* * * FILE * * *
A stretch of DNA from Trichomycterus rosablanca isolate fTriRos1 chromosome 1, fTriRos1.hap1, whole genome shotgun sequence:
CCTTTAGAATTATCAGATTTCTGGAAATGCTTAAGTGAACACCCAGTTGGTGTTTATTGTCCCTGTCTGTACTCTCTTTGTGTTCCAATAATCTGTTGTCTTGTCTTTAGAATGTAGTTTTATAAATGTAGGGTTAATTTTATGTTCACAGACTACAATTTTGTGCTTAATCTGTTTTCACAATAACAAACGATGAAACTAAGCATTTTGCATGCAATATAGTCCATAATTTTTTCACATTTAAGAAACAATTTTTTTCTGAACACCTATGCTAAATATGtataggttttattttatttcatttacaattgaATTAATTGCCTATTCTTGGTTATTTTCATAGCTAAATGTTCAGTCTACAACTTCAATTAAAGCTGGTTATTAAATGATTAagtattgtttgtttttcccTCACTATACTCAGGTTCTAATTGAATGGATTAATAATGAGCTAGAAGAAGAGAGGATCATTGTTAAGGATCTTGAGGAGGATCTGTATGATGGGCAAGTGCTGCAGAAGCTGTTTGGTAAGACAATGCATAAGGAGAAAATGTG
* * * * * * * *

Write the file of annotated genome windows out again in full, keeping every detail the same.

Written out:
A stretch of DNA from Trichomycterus rosablanca isolate fTriRos1 chromosome 1, fTriRos1.hap1, whole genome shotgun sequence:
CCTTTAGAATTATCAGATTTCTGGAAATGCTTAAGTGAACACCCAGTTGGTGTTTATTGTCCCTGTCTGTACTCTCTTTGTGTTCCAATAATCTGTTGTCTTGTCTTTAGAATGTAGTTTTATAAATGTAGGGTTAATTTTATGTTCACAGACTACAATTTTGTGCTTAATCTGTTTTCACAATAACAAACGATGAAACTAAGCATTTTGCATGCAATATAGTCCATAATTTTTTCACATTTAAGAAACAATTTTTTTCTGAACACCTATGCTAAATATGtataggttttattttatttcatttacaattgaATTAATTGCCTATTCTTGGTTATTTTCATAGCTAAATGTTCAGTCTACAACTTCAATTAAAGCTGGTTATTAAATGATTAagtattgtttgtttttcccTCACTATACTCAGGTTCTAATTGAATGGATTAATAATGAGCTAGAAGAAGAGAGGATCATTGTTAAGGATCTTGAGGAGGATCTGTATGATGGGCAAGTGCTGCAGAAGCTGTTTGGTAAGACAATGCATAAGGAGAAAATGTG